A crystal system which consists of three axes, all of unequal lengths and at oblique angles to each other.

Trillion Cut
A faceted cut in a triangular shape with 44 facets.

A twenty-four sided geometric solid. One of the crystal forms of the Isometric crystal system.

Tube Setting
A bezel setting in which a bearing cut into the end of a tube.

Tulip Setting
A prong setting with a small base where it is attached to the body of the jewelry piece and usually has a peg on the base which is inserted into a hole for solder attachment.

Tumbled Stone
A gem with an irregular or baroque shape. Polished by random application of an abrasive material.


Ultrasonic Cleaner
A machine commonly used by jewelers to clean jewelry effectively.  The ultrasonic vibrations free most types of dirt, grime, and oils from the items. Some ultrasonic cleaners come with a heating unit.  When using this type of cleaner, extreme care is recommended because certain gems cannot withstand the heat and vibration.

Ultraviolet Light
Light that is invisible to the naked eye because it is emitted in wavelengths shorter than those of visible light

Uniaxial Stone
A gemstone possessing one optical axis. Crystals of the hexagonal or tetragonal system are uniaxial.


Vegetable Ivory
Any hard, white or cream-colored product of a plant which simulates elephant ivory. It has gained in popularity as the harvesting of animal has been banned or severely limited.

A term referring to the luster of a gemstone. Gemstones with a vitreous or glassy luster are by far the most common in the gems world.


One of the technical terms used to refer to the luster of a gemstone. Turquoise is an example of a gem with a waxy luster.

In a well cut faceted gem, the pavilion facets (those on the lower half of the stone) should reflect light back out the top or table of the stone. If the facets are cut below the critical angle for the particular material, light will pass right through the stone instead of being reflected back towards your eye. When this happens the gem will lack sparkle and brilliance


Characteristic of wood. In jewelry the term is applied to petrified wood. (I really had to wrack my brain on this one.)


A synthetic gem... yttrium aluminum garnet.. 


Zirconium silicate. Gem zircon occurs in many colors.

(color zoning) A term that describes the uneven distribution of color in a gemstone. Zoning is best seen when looking at the stone through the table facet.

This gemstone and diamond dictionary will be developed into an easily accessed page on this site.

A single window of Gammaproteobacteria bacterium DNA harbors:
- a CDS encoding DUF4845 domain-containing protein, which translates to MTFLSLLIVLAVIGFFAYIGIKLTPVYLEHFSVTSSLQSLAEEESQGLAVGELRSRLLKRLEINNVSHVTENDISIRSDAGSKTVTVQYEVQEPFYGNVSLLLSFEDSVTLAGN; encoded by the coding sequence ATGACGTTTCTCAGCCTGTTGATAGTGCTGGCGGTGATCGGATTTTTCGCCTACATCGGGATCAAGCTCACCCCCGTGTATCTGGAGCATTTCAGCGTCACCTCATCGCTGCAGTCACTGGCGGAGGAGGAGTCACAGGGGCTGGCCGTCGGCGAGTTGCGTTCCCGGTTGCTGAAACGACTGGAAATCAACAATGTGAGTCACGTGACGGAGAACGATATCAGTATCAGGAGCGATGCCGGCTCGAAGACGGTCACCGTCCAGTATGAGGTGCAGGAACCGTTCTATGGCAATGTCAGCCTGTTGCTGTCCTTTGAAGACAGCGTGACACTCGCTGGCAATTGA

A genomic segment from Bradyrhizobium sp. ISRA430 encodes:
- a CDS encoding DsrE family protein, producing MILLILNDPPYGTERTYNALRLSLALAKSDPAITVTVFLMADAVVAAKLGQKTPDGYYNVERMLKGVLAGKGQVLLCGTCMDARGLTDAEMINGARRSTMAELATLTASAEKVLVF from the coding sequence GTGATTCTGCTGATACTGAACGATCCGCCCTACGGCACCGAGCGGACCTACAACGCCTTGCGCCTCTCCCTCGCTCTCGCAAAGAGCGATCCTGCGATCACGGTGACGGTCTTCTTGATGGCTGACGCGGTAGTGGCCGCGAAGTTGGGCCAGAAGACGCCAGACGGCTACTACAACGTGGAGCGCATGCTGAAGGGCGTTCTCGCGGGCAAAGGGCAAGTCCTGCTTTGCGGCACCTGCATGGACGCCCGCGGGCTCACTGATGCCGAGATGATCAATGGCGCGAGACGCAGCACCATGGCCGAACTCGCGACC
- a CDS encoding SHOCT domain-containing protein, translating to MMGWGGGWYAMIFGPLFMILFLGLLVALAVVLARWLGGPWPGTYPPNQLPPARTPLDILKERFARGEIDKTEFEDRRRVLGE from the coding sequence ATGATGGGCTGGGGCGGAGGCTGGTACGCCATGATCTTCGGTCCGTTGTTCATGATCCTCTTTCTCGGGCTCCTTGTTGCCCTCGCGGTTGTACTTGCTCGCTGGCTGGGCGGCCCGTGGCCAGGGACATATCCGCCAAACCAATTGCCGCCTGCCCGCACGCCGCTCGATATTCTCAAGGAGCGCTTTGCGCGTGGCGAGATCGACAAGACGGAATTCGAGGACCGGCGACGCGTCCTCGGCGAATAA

Enter any of the keywords defined above into the search box below to find related resources.




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Gem Industry News...


Zimbabwe Diamond Fields


The diamond fields of Zimbabwe are the scene of many human rights abuse reports, according to diamond trade news reports..

Over the past couple of years Zimbabwe has experienced horrific political conflict and massive economic inflation that has totally destroyed the value of the country's money. 

I'm told that this environment has contributed to harsher worker conditions and government regulations.

The international diamond community is threatening sanctions on Zimbabwe's ability to participate in the diamond market because of these abuses..

Our friend Bill lives in Zimbabwe, where he is a farmer, safari guide, and colored gem cutter. He states that he hears that conditions in the diamond fields are bad, but he doesn't go near those places.

He hears this from people that come looking for work. He doesn't have work for all of them... but he looks the other way when they sneak into his fields at night to eat his tomatoes and such.


gemstone news


Jewelry Dealers


An ailing economy is an opportunity for independent jewelry dealers.

People still want and need jewelry. Gift occasions, people building and refreshing their wardrobe, and see it - like it - buy it purchases are all sales opportunities for you.

An ailing economy isn't a deal killer when you offer quality, service, and low prices.

Be The Quality Jewelry Discounter.



gemstone news


Jewelry Dealers Program

Do you enjoy jewelry and gems?sapphire ring

Do you enjoy talking with friends and co-workers?

Could you use an extra income source?

Take a look at our great Jewelry Dealers Program.



Carolyn Doyle